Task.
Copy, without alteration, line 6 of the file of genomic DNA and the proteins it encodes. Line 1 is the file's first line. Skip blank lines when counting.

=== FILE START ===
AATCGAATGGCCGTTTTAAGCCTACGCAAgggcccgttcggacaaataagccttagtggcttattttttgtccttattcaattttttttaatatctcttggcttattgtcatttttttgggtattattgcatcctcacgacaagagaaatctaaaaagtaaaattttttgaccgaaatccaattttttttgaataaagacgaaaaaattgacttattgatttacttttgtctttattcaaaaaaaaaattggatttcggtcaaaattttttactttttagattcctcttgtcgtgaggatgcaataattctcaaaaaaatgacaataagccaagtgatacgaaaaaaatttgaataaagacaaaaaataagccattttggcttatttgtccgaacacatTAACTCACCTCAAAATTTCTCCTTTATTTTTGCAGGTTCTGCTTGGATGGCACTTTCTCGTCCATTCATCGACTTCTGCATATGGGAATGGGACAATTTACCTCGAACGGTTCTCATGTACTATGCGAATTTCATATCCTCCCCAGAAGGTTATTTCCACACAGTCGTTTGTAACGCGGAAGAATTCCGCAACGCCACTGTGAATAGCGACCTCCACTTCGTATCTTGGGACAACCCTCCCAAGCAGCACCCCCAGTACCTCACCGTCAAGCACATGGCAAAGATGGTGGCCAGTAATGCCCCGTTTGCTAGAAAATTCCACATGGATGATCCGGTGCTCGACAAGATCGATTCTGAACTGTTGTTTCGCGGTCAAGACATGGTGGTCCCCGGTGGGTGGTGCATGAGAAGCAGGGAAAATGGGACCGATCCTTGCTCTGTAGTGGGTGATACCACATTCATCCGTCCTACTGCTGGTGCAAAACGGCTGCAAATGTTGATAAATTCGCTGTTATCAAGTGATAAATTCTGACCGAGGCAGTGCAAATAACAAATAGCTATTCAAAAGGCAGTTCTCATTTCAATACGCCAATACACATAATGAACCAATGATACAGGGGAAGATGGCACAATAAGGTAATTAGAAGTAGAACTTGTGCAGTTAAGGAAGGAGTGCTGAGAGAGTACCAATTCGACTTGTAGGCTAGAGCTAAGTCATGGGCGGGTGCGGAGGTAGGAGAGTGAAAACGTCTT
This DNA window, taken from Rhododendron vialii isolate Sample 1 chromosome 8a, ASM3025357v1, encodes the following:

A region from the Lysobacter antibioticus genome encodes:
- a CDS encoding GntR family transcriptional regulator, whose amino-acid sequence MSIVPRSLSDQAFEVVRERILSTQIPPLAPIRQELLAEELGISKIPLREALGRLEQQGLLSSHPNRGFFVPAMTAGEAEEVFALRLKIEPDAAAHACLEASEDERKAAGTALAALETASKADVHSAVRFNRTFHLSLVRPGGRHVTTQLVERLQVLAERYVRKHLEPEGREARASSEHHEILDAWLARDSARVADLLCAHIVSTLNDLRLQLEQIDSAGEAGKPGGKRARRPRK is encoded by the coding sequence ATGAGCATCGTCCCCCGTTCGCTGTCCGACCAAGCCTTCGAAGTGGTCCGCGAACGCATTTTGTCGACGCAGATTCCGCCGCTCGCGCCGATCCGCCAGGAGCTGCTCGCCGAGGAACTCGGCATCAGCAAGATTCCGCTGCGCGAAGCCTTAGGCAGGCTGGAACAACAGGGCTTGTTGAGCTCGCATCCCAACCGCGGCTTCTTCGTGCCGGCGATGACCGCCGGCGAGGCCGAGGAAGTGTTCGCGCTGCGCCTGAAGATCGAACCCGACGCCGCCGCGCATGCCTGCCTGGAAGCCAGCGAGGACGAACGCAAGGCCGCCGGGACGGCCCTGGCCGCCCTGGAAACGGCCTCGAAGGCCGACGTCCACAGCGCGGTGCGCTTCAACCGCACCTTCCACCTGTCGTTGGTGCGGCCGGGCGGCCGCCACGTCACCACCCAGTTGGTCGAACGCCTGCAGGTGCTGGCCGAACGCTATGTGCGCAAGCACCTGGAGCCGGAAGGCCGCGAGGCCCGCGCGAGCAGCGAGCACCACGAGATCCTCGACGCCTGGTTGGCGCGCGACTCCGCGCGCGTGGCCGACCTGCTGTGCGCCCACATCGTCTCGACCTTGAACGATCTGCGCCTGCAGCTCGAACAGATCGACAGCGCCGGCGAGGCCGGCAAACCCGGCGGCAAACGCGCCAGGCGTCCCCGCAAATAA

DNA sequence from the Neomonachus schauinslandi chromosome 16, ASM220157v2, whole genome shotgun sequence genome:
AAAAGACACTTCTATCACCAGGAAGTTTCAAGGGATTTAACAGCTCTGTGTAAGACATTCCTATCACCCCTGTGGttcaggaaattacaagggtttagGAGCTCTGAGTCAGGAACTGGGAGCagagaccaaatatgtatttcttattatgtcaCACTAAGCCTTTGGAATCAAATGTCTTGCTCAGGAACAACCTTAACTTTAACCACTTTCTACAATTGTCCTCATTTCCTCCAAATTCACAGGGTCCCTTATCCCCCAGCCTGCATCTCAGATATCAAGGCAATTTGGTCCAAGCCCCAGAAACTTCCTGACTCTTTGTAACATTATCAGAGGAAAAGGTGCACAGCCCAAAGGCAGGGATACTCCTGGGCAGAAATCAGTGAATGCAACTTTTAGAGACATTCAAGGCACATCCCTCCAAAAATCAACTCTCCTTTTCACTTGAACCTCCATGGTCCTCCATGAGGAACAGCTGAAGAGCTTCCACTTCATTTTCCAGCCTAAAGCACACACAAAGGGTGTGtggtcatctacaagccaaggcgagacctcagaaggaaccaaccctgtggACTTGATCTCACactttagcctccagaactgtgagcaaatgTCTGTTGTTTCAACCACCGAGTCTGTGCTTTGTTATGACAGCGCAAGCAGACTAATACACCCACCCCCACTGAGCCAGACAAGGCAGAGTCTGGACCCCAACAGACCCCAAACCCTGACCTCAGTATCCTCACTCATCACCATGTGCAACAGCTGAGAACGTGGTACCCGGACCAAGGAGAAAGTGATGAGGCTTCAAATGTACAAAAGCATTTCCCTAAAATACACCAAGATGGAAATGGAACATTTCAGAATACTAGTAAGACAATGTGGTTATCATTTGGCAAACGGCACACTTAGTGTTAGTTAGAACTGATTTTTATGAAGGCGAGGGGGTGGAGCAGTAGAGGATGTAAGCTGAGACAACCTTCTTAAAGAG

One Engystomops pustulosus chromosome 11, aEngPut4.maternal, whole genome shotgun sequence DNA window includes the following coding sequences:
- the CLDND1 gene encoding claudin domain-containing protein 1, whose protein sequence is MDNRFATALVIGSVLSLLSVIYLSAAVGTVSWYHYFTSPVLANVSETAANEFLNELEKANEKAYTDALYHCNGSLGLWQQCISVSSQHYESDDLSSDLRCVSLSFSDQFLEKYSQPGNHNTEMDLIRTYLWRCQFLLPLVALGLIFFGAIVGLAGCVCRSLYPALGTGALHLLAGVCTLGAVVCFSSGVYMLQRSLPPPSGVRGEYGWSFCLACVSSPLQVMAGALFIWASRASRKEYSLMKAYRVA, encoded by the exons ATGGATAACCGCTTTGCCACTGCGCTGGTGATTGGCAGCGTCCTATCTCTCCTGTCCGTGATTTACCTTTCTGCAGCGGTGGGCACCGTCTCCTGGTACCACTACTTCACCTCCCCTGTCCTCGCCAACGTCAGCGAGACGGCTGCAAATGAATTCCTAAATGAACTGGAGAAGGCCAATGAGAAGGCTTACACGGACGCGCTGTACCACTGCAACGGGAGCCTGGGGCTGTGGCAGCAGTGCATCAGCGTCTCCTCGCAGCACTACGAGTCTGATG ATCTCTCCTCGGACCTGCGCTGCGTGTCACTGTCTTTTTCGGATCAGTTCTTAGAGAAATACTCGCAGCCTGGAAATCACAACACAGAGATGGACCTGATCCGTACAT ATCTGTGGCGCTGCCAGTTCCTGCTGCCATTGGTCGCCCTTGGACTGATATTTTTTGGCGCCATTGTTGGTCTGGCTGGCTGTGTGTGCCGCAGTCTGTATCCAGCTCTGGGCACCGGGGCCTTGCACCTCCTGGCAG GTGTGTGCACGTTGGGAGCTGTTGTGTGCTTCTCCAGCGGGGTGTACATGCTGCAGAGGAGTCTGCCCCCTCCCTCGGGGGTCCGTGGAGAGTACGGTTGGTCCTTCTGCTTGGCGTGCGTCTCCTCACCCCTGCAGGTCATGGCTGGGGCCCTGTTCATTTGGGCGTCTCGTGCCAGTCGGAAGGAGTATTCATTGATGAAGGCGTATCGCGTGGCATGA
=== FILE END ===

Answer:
AAAAGACACTTCTATCACCAGGAAGTTTCAAGGGATTTAACAGCTCTGTGTAAGACATTCCTATCACCCCTGTGGttcaggaaattacaagggtttagGAGCTCTGAGTCAGGAACTGGGAGCagagaccaaatatgtatttcttattatgtcaCACTAAGCCTTTGGAATCAAATGTCTTGCTCAGGAACAACCTTAACTTTAACCACTTTCTACAATTGTCCTCATTTCCTCCAAATTCACAGGGTCCCTTATCCCCCAGCCTGCATCTCAGATATCAAGGCAATTTGGTCCAAGCCCCAGAAACTTCCTGACTCTTTGTAACATTATCAGAGGAAAAGGTGCACAGCCCAAAGGCAGGGATACTCCTGGGCAGAAATCAGTGAATGCAACTTTTAGAGACATTCAAGGCACATCCCTCCAAAAATCAACTCTCCTTTTCACTTGAACCTCCATGGTCCTCCATGAGGAACAGCTGAAGAGCTTCCACTTCATTTTCCAGCCTAAAGCACACACAAAGGGTGTGtggtcatctacaagccaaggcgagacctcagaaggaaccaaccctgtggACTTGATCTCACactttagcctccagaactgtgagcaaatgTCTGTTGTTTCAACCACCGAGTCTGTGCTTTGTTATGACAGCGCAAGCAGACTAATACACCCACCCCCACTGAGCCAGACAAGGCAGAGTCTGGACCCCAACAGACCCCAAACCCTGACCTCAGTATCCTCACTCATCACCATGTGCAACAGCTGAGAACGTGGTACCCGGACCAAGGAGAAAGTGATGAGGCTTCAAATGTACAAAAGCATTTCCCTAAAATACACCAAGATGGAAATGGAACATTTCAGAATACTAGTAAGACAATGTGGTTATCATTTGGCAAACGGCACACTTAGTGTTAGTTAGAACTGATTTTTATGAAGGCGAGGGGGTGGAGCAGTAGAGGATGTAAGCTGAGACAACCTTCTTAAAGAG